To each his own,I don't consider Suffler as playing a "walking" bass.Tom Grey, John Palmer, Ed Farris walked a bass, Shuffler played runs, octaves, syncopation, mixed and matched thru out the number. Yes a lot of that would not work on a fast song but it put the drive in Stanleys slower songs that made it drive in my opinion.

catmandu2
Dec-29-2017, 11:02pm
David,
The shear scale of the instrument provides the greatest sonic capacity. There's simply more to work with - in terms of area, material, air moved, etc. Its sonic range is immense. Joelle Leandre is one who exploits much of its range. These two give two of the more expressive instruments a good workout - https://youtu.be/dWrk--5TsPc

https://youtu.be/2wTndujzy10


*maybe some context. I dig the European stuff, ronnie boykins, weird stuff. But I like it straight too.

BrianWilliam
Dec-30-2017, 8:49am
I moved from bass to mandolin. It's much better here :)

Timbofood
Dec-30-2017, 10:09am
I moved from bass to mandolin. It's much better here :)

Much easier to play in the front seat of a VW!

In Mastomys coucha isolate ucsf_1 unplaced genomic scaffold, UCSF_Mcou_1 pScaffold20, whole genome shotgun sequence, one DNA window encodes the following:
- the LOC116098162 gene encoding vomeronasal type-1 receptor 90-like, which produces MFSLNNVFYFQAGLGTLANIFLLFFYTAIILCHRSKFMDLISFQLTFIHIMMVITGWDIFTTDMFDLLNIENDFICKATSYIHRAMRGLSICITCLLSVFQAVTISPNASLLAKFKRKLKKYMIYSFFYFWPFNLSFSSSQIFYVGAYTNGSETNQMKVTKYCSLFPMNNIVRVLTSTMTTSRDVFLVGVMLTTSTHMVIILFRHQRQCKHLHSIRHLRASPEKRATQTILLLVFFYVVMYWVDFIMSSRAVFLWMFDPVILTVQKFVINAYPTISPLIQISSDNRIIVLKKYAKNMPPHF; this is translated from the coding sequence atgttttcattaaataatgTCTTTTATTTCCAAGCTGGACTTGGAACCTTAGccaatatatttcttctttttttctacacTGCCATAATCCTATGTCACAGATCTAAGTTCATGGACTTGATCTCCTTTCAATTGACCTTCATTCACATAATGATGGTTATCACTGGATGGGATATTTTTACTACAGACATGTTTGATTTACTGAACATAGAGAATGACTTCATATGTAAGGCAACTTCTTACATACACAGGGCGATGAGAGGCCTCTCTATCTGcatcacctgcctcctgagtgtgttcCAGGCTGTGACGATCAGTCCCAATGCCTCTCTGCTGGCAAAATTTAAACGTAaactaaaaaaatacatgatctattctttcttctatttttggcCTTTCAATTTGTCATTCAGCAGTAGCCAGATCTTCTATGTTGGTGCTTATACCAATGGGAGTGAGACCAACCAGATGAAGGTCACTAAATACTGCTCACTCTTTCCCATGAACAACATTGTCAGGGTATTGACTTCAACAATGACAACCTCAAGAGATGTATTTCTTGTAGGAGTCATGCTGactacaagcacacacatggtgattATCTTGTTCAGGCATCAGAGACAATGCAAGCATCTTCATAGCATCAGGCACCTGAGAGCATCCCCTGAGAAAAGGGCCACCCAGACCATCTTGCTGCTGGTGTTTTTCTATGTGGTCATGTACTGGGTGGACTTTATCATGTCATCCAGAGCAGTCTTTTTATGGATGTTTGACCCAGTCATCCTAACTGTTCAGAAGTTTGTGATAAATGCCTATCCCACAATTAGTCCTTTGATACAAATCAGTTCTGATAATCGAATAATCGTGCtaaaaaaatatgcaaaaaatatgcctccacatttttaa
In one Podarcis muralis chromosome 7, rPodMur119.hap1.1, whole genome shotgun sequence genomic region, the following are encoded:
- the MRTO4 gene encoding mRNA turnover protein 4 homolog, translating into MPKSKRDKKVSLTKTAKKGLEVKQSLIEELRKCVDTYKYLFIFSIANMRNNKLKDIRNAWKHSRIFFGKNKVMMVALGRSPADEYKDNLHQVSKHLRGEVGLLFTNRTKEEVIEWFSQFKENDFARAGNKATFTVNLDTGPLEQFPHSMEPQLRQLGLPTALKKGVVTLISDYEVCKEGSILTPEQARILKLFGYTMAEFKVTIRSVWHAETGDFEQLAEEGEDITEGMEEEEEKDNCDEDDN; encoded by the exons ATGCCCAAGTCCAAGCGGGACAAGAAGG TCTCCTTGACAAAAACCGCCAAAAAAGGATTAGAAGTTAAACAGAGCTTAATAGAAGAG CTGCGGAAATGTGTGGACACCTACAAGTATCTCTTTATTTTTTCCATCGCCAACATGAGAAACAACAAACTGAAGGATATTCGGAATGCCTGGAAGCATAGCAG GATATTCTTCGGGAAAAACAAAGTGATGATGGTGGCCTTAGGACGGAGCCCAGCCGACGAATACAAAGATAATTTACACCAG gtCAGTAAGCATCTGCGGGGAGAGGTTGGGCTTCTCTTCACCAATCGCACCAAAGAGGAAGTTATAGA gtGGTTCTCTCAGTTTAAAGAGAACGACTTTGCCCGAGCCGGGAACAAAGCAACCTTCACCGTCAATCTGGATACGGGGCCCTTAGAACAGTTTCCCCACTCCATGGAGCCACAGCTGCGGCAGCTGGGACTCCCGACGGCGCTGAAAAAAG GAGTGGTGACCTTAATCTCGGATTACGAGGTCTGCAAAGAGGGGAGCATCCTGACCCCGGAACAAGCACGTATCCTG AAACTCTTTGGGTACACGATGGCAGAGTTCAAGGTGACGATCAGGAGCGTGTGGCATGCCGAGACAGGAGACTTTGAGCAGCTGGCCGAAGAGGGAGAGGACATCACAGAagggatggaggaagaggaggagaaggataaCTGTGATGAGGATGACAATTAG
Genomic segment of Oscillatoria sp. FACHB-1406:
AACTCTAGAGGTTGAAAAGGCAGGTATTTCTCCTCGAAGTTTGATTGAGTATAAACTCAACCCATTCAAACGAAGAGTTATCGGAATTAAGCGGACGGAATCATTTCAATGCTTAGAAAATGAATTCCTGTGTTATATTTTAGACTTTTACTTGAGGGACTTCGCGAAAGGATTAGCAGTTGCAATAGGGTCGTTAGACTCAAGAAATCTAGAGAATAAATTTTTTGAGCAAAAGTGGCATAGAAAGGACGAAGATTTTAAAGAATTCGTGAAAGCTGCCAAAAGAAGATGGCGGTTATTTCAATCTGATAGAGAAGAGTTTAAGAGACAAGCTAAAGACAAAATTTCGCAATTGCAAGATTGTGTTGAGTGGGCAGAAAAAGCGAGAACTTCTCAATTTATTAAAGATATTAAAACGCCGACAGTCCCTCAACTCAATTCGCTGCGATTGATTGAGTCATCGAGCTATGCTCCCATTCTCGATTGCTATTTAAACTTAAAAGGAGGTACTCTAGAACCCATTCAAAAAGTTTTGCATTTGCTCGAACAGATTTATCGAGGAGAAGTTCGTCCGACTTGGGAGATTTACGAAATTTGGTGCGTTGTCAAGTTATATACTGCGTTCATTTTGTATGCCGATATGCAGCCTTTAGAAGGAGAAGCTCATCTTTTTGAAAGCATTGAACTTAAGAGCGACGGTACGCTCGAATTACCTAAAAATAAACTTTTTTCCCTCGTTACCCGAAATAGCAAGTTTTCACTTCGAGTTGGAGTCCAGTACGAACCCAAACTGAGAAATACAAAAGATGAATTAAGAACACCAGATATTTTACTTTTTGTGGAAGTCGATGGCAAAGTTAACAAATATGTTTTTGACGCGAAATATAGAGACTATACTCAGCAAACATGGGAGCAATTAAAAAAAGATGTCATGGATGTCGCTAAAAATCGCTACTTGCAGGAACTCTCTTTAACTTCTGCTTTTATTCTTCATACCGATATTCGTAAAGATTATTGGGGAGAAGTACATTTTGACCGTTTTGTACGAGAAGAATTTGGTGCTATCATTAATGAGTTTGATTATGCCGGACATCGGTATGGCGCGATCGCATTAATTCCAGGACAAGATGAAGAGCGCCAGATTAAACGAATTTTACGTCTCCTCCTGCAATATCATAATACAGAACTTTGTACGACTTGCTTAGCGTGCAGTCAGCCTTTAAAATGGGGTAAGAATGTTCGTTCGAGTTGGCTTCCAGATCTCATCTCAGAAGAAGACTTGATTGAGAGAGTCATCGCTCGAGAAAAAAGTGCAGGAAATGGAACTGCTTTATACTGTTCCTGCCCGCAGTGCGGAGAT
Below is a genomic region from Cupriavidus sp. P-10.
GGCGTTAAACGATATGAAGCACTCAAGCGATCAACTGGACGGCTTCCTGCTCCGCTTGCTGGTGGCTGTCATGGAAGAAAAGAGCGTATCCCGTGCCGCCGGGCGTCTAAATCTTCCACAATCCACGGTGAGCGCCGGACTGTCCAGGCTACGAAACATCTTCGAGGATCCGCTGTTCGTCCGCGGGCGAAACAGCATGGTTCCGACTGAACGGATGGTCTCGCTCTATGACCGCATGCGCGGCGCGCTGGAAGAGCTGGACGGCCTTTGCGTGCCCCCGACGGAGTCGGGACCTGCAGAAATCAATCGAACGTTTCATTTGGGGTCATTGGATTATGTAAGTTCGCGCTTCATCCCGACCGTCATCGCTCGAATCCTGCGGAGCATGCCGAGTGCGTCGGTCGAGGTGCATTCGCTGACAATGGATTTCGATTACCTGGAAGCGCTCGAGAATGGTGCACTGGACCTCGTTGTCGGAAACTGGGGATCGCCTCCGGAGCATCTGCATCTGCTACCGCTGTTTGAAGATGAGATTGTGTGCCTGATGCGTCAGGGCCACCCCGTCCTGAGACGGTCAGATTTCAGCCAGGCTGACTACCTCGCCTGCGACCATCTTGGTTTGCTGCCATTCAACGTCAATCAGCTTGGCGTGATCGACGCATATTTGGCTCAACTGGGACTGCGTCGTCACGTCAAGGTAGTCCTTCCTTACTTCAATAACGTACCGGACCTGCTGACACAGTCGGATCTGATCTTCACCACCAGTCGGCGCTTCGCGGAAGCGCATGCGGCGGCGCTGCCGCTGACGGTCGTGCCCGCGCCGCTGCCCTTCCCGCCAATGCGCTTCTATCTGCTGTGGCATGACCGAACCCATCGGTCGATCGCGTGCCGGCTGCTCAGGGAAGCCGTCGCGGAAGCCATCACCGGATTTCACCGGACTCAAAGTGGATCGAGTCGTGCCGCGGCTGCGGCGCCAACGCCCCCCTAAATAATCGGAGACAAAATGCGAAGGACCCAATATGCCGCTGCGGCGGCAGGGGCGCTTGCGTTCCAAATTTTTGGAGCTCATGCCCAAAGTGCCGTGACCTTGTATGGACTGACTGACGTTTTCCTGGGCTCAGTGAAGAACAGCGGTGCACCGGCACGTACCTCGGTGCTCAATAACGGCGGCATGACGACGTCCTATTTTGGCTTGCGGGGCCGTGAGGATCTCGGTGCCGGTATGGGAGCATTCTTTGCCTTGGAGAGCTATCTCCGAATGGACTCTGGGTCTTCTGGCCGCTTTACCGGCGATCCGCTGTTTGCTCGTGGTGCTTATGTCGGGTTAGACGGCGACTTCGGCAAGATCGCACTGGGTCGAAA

Steve Ostrander
Dec-30-2017, 10:28am
I played bass in A blues band for many years. I have to admit that walking it got a little boring sometimes. But I always told the band that I was driving the bus. I think that’s even more true in BG. He could learn mando-we certainly won’t discourage him here-but you may lose your bass player.

doublestoptremolo
Dec-30-2017, 10:42am
To each his own,I don't consider Suffler as playing a "walking" bass.Tom Grey, John Palmer, Ed Farris walked a bass, Shuffler played runs, octaves, syncopation, mixed and matched thru out the number. Yes a lot of that would not work on a fast song but it put the drive in Stanleys slower songs that made it drive in my opinion.

"[Shuffler] is known for his distinctive walking style of bass playing as well as his cross-picking method of lead guitar playing." Gary Reid, The Music of the Stanley Brothers

"[Shuffler's] 'walking' bass techniques, which energized breakdowns and fast songs, has been emulated by successive generations of bluegrass musicians." Fred Fussell, Blue Ridge Music Trails of North Carolina

"Even today, some twenty years after he left bluegrass, instrumental fans are fascinated by his unique and original cross-picking guitar style and his immediately recognizable four-four, or 'walking,' bass." John Wright, Traveling the High Way Home

A transcription of his line on "The Weary Heart You Stole Away," described by the transcriber as "walking": http://www.jacktuttle.com/jackspdfs/tabs/bass/wearyheart.pdf